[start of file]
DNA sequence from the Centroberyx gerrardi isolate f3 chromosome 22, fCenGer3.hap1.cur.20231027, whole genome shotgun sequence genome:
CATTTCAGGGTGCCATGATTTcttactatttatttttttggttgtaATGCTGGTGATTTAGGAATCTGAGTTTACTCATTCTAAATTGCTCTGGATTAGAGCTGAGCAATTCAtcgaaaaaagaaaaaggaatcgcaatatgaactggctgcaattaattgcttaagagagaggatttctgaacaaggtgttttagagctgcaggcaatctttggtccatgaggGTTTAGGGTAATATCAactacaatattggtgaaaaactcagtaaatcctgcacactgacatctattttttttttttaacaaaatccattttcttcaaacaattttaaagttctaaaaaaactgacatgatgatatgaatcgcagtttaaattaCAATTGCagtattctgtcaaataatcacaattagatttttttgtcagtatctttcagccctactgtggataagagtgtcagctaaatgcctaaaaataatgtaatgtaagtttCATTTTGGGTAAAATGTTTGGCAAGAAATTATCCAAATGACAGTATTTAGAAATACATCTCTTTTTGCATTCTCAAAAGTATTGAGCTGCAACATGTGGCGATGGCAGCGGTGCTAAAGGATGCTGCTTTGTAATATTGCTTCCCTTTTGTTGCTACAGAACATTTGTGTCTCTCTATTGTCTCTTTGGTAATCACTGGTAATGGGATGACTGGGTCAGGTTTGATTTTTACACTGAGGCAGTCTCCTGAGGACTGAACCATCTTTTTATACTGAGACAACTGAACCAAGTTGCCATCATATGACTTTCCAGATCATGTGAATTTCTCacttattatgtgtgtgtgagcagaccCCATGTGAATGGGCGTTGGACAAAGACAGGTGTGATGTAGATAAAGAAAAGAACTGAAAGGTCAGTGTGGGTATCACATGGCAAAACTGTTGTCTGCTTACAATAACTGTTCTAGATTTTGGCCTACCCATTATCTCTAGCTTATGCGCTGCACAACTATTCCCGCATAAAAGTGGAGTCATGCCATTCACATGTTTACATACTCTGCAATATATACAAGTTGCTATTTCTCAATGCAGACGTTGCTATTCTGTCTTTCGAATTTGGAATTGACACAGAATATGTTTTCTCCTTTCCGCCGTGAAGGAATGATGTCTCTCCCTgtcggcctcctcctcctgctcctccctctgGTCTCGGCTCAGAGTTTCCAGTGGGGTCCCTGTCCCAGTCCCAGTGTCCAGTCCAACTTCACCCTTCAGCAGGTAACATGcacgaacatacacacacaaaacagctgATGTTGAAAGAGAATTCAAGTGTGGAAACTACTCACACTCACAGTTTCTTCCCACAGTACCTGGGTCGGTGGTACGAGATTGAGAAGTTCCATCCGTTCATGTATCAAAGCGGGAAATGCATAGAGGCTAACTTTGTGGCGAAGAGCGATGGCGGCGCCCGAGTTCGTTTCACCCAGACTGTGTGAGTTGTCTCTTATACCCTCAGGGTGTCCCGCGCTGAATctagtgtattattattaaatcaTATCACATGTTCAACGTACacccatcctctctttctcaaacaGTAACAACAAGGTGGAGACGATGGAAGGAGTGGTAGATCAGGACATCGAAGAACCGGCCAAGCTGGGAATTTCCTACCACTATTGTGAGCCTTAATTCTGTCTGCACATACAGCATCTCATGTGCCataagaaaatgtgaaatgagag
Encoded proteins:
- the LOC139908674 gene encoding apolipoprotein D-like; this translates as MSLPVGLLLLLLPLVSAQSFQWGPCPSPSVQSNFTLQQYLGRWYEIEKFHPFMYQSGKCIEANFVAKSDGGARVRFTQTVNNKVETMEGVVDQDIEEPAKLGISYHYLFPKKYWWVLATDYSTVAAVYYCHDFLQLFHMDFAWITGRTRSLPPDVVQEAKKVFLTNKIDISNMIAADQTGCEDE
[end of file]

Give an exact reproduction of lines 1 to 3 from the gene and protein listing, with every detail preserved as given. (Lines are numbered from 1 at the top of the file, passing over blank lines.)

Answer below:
DNA sequence from the Centroberyx gerrardi isolate f3 chromosome 22, fCenGer3.hap1.cur.20231027, whole genome shotgun sequence genome:
CATTTCAGGGTGCCATGATTTcttactatttatttttttggttgtaATGCTGGTGATTTAGGAATCTGAGTTTACTCATTCTAAATTGCTCTGGATTAGAGCTGAGCAATTCAtcgaaaaaagaaaaaggaatcgcaatatgaactggctgcaattaattgcttaagagagaggatttctgaacaaggtgttttagagctgcaggcaatctttggtccatgaggGTTTAGGGTAATATCAactacaatattggtgaaaaactcagtaaatcctgcacactgacatctattttttttttttaacaaaatccattttcttcaaacaattttaaagttctaaaaaaactgacatgatgatatgaatcgcagtttaaattaCAATTGCagtattctgtcaaataatcacaattagatttttttgtcagtatctttcagccctactgtggataagagtgtcagctaaatgcctaaaaataatgtaatgtaagtttCATTTTGGGTAAAATGTTTGGCAAGAAATTATCCAAATGACAGTATTTAGAAATACATCTCTTTTTGCATTCTCAAAAGTATTGAGCTGCAACATGTGGCGATGGCAGCGGTGCTAAAGGATGCTGCTTTGTAATATTGCTTCCCTTTTGTTGCTACAGAACATTTGTGTCTCTCTATTGTCTCTTTGGTAATCACTGGTAATGGGATGACTGGGTCAGGTTTGATTTTTACACTGAGGCAGTCTCCTGAGGACTGAACCATCTTTTTATACTGAGACAACTGAACCAAGTTGCCATCATATGACTTTCCAGATCATGTGAATTTCTCacttattatgtgtgtgtgagcagaccCCATGTGAATGGGCGTTGGACAAAGACAGGTGTGATGTAGATAAAGAAAAGAACTGAAAGGTCAGTGTGGGTATCACATGGCAAAACTGTTGTCTGCTTACAATAACTGTTCTAGATTTTGGCCTACCCATTATCTCTAGCTTATGCGCTGCACAACTATTCCCGCATAAAAGTGGAGTCATGCCATTCACATGTTTACATACTCTGCAATATATACAAGTTGCTATTTCTCAATGCAGACGTTGCTATTCTGTCTTTCGAATTTGGAATTGACACAGAATATGTTTTCTCCTTTCCGCCGTGAAGGAATGATGTCTCTCCCTgtcggcctcctcctcctgctcctccctctgGTCTCGGCTCAGAGTTTCCAGTGGGGTCCCTGTCCCAGTCCCAGTGTCCAGTCCAACTTCACCCTTCAGCAGGTAACATGcacgaacatacacacacaaaacagctgATGTTGAAAGAGAATTCAAGTGTGGAAACTACTCACACTCACAGTTTCTTCCCACAGTACCTGGGTCGGTGGTACGAGATTGAGAAGTTCCATCCGTTCATGTATCAAAGCGGGAAATGCATAGAGGCTAACTTTGTGGCGAAGAGCGATGGCGGCGCCCGAGTTCGTTTCACCCAGACTGTGTGAGTTGTCTCTTATACCCTCAGGGTGTCCCGCGCTGAATctagtgtattattattaaatcaTATCACATGTTCAACGTACacccatcctctctttctcaaacaGTAACAACAAGGTGGAGACGATGGAAGGAGTGGTAGATCAGGACATCGAAGAACCGGCCAAGCTGGGAATTTCCTACCACTATTGTGAGCCTTAATTCTGTCTGCACATACAGCATCTCATGTGCCataagaaaatgtgaaatgagag
Encoded proteins: